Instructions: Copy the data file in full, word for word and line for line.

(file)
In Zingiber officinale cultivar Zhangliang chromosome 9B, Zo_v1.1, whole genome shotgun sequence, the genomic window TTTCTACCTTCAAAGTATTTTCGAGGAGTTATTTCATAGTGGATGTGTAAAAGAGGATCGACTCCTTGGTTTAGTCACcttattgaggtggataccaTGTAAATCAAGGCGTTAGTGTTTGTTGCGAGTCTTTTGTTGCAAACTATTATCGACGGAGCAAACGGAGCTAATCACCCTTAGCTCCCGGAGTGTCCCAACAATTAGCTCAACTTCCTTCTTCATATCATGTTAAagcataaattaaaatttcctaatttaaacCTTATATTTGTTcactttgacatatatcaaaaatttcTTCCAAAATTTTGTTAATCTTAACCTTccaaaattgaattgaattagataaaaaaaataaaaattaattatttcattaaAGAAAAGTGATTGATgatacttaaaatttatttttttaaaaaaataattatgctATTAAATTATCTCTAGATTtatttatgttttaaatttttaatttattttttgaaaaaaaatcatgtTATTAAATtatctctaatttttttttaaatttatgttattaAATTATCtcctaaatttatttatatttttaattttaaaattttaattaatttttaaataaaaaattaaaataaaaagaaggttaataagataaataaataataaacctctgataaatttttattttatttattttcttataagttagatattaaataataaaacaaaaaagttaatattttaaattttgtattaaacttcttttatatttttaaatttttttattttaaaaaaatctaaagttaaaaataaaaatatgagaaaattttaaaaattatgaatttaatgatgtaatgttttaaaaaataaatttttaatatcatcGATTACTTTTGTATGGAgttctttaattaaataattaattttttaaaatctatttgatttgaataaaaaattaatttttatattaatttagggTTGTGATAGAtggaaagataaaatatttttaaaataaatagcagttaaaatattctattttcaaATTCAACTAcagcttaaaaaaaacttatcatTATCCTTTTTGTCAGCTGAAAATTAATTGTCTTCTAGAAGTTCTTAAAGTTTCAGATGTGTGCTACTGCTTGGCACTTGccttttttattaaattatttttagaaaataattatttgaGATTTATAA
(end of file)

In Zingiber officinale cultivar Zhangliang chromosome 9B, Zo_v1.1, whole genome shotgun sequence, the genomic window TTTCTACCTTCAAAGTATTTTCGAGGAGTTATTTCATAGTGGATGTGTAAAAGAGGATCGACTCCTTGGTTTAGTCACcttattgaggtggataccaTGTAAATCAAGGCGTTAGTGTTTGTTGCGAGTCTTTTGTTGCAAACTATTATCGACGGAGCAAACGGAGCTAATCACCCTTAGCTCCCGGAGTGTCCCAACAATTAGCTCAACTTCCTTCTTCATATCATGTTAAagcataaattaaaatttcctaatttaaacCTTATATTTGTTcactttgacatatatcaaaaatttcTTCCAAAATTTTGTTAATCTTAACCTTccaaaattgaattgaattagataaaaaaaataaaaattaattatttcattaaAGAAAAGTGATTGATgatacttaaaatttatttttttaaaaaaataattatgctATTAAATTATCTCTAGATTtatttatgttttaaatttttaatttattttttgaaaaaaaatcatgtTATTAAATtatctctaatttttttttaaatttatgttattaAATTATCtcctaaatttatttatatttttaattttaaaattttaattaatttttaaataaaaaattaaaataaaaagaaggttaataagataaataaataataaacctctgataaatttttattttatttattttcttataagttagatattaaataataaaacaaaaaagttaatattttaaattttgtattaaacttcttttatatttttaaatttttttattttaaaaaaatctaaagttaaaaataaaaatatgagaaaattttaaaaattatgaatttaatgatgtaatgttttaaaaaataaatttttaatatcatcGATTACTTTTGTATGGAgttctttaattaaataattaattttttaaaatctatttgatttgaataaaaaattaatttttatattaatttagggTTGTGATAGAtggaaagataaaatatttttaaaataaatagcagttaaaatattctattttcaaATTCAACTAcagcttaaaaaaaacttatcatTATCCTTTTTGTCAGCTGAAAATTAATTGTCTTCTAGAAGTTCTTAAAGTTTCAGATGTGTGCTACTGCTTGGCACTTGccttttttattaaattatttttagaaaataattatttgaGATTTATAA